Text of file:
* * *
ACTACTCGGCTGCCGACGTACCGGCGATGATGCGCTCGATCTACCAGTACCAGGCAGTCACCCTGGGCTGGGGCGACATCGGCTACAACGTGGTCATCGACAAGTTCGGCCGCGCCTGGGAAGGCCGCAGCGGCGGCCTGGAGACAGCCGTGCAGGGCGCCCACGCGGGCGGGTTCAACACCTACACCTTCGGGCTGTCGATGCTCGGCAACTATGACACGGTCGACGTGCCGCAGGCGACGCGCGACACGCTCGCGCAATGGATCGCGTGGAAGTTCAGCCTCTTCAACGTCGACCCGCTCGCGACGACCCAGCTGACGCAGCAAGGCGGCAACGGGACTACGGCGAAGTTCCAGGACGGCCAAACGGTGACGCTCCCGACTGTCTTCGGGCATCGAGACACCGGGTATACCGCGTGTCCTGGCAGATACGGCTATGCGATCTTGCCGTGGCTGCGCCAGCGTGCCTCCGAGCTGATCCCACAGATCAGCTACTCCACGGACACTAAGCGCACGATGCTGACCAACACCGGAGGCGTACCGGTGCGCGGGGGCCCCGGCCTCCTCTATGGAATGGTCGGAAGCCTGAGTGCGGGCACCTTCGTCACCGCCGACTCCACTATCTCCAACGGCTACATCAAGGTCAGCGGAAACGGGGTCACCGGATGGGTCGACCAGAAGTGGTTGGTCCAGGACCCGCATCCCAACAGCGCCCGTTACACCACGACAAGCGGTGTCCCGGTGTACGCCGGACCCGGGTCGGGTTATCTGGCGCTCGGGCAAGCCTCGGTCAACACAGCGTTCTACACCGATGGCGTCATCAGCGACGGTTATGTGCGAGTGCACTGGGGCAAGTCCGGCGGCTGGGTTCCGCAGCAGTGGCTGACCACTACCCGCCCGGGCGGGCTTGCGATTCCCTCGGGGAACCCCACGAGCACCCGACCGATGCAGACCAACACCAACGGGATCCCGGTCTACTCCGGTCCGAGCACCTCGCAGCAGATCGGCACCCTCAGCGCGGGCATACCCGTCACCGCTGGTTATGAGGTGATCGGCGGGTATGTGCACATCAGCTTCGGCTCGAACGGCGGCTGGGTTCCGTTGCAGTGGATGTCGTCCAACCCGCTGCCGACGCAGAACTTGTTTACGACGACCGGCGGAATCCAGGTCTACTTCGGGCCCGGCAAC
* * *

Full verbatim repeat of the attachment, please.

ACTACTCGGCTGCCGACGTACCGGCGATGATGCGCTCGATCTACCAGTACCAGGCAGTCACCCTGGGCTGGGGCGACATCGGCTACAACGTGGTCATCGACAAGTTCGGCCGCGCCTGGGAAGGCCGCAGCGGCGGCCTGGAGACAGCCGTGCAGGGCGCCCACGCGGGCGGGTTCAACACCTACACCTTCGGGCTGTCGATGCTCGGCAACTATGACACGGTCGACGTGCCGCAGGCGACGCGCGACACGCTCGCGCAATGGATCGCGTGGAAGTTCAGCCTCTTCAACGTCGACCCGCTCGCGACGACCCAGCTGACGCAGCAAGGCGGCAACGGGACTACGGCGAAGTTCCAGGACGGCCAAACGGTGACGCTCCCGACTGTCTTCGGGCATCGAGACACCGGGTATACCGCGTGTCCTGGCAGATACGGCTATGCGATCTTGCCGTGGCTGCGCCAGCGTGCCTCCGAGCTGATCCCACAGATCAGCTACTCCACGGACACTAAGCGCACGATGCTGACCAACACCGGAGGCGTACCGGTGCGCGGGGGCCCCGGCCTCCTCTATGGAATGGTCGGAAGCCTGAGTGCGGGCACCTTCGTCACCGCCGACTCCACTATCTCCAACGGCTACATCAAGGTCAGCGGAAACGGGGTCACCGGATGGGTCGACCAGAAGTGGTTGGTCCAGGACCCGCATCCCAACAGCGCCCGTTACACCACGACAAGCGGTGTCCCGGTGTACGCCGGACCCGGGTCGGGTTATCTGGCGCTCGGGCAAGCCTCGGTCAACACAGCGTTCTACACCGATGGCGTCATCAGCGACGGTTATGTGCGAGTGCACTGGGGCAAGTCCGGCGGCTGGGTTCCGCAGCAGTGGCTGACCACTACCCGCCCGGGCGGGCTTGCGATTCCCTCGGGGAACCCCACGAGCACCCGACCGATGCAGACCAACACCAACGGGATCCCGGTCTACTCCGGTCCGAGCACCTCGCAGCAGATCGGCACCCTCAGCGCGGGCATACCCGTCACCGCTGGTTATGAGGTGATCGGCGGGTATGTGCACATCAGCTTCGGCTCGAACGGCGGCTGGGTTCCGTTGCAGTGGATGTCGTCCAACCCGCTGCCGACGCAGAACTTGTTTACGACGACCGGCGGAATCCAGGTCTACTTCGGGCCCGGCAAC